Photo of Heal Thyself in a Roman Turkish Bath House - Travel to little known places 10/21 by S D Hollick

I must say that the Spa Lounge was awesome. It was quiet, peaceful and relaxing with luxurious seating inside and out, soft music, and great fresh fruit drinks.

Photo of Heal Thyself in a Roman Turkish Bath House - Travel to little known places 11/21 by S D Hollick
Photo of Heal Thyself in a Roman Turkish Bath House - Travel to little known places 12/21 by S D Hollick

We started with the massages, relaxed in the lounge for a while, and then worked our way through the multitude of pools, inside and out. It took all day.

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There was even a lazy river in one of the outside pools where the current is quite strong and literally pushes you around in a circle. It got a little wild at one point when a group of young teens were frolicking about, and I lost my balance and stubbed my toe - it was black and blue the next day. Getting out of the circle is also a bit tricky because if you don't push yourself out quickly, you will be dragged back into the circling current of water! It only took 3 times around before I was able to escape!

Photo of Heal Thyself in a Roman Turkish Bath House - Travel to little known places 14/21 by S D Hollick

The brave and bold might try the cold plunge pool at the Szechenyi Roman/Turkish Bath House, but we didn't see anyone in it.

A few weeks later, we drove a couple hours NE of Budapest to the Miskolctapolca Bath Caves, a thermal bath in a natural cave. (I dare you to pronounce "Miskolctapolca" fast!) http://www.barlangfurdo.hu/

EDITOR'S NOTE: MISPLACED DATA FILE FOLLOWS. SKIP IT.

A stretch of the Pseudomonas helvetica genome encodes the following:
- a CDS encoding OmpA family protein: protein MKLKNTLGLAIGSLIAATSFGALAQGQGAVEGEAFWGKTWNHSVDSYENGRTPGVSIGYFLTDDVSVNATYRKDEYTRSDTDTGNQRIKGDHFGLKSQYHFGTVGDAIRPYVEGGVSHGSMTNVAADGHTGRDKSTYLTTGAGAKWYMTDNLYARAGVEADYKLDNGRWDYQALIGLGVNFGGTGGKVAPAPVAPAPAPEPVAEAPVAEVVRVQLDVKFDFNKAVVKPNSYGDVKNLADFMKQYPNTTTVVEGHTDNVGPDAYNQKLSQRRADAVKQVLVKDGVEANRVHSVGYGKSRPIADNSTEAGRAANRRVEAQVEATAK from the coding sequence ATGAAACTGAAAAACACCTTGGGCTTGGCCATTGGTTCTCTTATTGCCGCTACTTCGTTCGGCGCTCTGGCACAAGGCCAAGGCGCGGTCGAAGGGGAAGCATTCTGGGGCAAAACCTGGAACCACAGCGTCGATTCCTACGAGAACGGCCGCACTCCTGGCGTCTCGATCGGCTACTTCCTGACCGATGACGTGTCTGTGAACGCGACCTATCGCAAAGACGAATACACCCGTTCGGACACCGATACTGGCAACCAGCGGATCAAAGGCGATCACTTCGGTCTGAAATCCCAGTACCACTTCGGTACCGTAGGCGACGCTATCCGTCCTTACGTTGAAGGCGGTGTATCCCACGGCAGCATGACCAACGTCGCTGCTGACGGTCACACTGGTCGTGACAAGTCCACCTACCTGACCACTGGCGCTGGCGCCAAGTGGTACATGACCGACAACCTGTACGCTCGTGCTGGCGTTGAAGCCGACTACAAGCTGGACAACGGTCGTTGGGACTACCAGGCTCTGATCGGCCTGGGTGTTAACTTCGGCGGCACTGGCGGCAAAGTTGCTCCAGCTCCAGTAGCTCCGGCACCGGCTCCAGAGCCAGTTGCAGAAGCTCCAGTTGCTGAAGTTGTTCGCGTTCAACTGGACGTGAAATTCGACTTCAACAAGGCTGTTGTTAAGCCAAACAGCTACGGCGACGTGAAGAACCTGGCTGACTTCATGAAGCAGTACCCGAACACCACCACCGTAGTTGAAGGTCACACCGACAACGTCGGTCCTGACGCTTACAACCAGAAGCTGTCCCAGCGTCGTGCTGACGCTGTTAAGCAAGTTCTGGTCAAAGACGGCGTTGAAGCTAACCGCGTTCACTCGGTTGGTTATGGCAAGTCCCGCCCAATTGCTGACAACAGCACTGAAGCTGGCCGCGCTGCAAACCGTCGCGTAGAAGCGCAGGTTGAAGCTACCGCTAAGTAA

Photo of Heal Thyself in a Roman Turkish Bath House - Travel to little known places 15/21 by S D Hollick

It's also known by other names, including Barlang Fürdö. This Roman Turkish Bath thermal cave has been around since ancient times. A day ticket is $11. The caves and brilliantly turquoise blue waters were amazingly beautiful...

Photo of Heal Thyself in a Roman Turkish Bath House - Travel to little known places 16/21 by S D Hollick
Photo of Heal Thyself in a Roman Turkish Bath House - Travel to little known places 17/21 by S D Hollick
Photo of Heal Thyself in a Roman Turkish Bath House - Travel to little known places 18/21 by S D Hollick

But what a shock when we stepped into the water - it was cold! Not even warm, but cold. Isn't this supposed to be hot thermal caves. With the language barrier, we never did find out why the water at the Miskolctapolca Roman Turkish Bath Cavewas cold. Perhaps at certain times of the year, it is warmer and cooler. Of course, once you got used to the coolness, it was fun.

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Photo of Heal Thyself in a Roman Turkish Bath House - Travel to little known places 20/21 by S D Hollick

The water winds in and out of various caverns, some with little waterfalls, but it was a spooky to go down one waterway that was dark and so steamy that you could barely see.

Photo of Heal Thyself in a Roman Turkish Bath House - Travel to little known places 21/21 by S D Hollick

Suddenly you were in a larger cavern with tiny stars glittering on the ceiling, fresh cool air blew all around, and eerie space music echoed through the black space. It was awesome! It actually felt like you were floating in outer space!

Don't plan to do anything after a day at a Roman/Turkish Bath House thermal spa. You will be as exhausted and relaxed as a rubber doll.

http://visitbudapest.travel/activities/budapest-baths/

P.S Stay overnight in Miskolctapolca and the next day enjoy a side-trip to Lillafured, where there is a pretty lake and hotel, with large grounds housing the remnants of a castle, and Eger, an historic town from the year 1001, with 3 km of wine cellars under the town and castle. Just outside of town is another thermal spa.

Trip first published on TRAVEL TO LITTLE KNOWN PLACES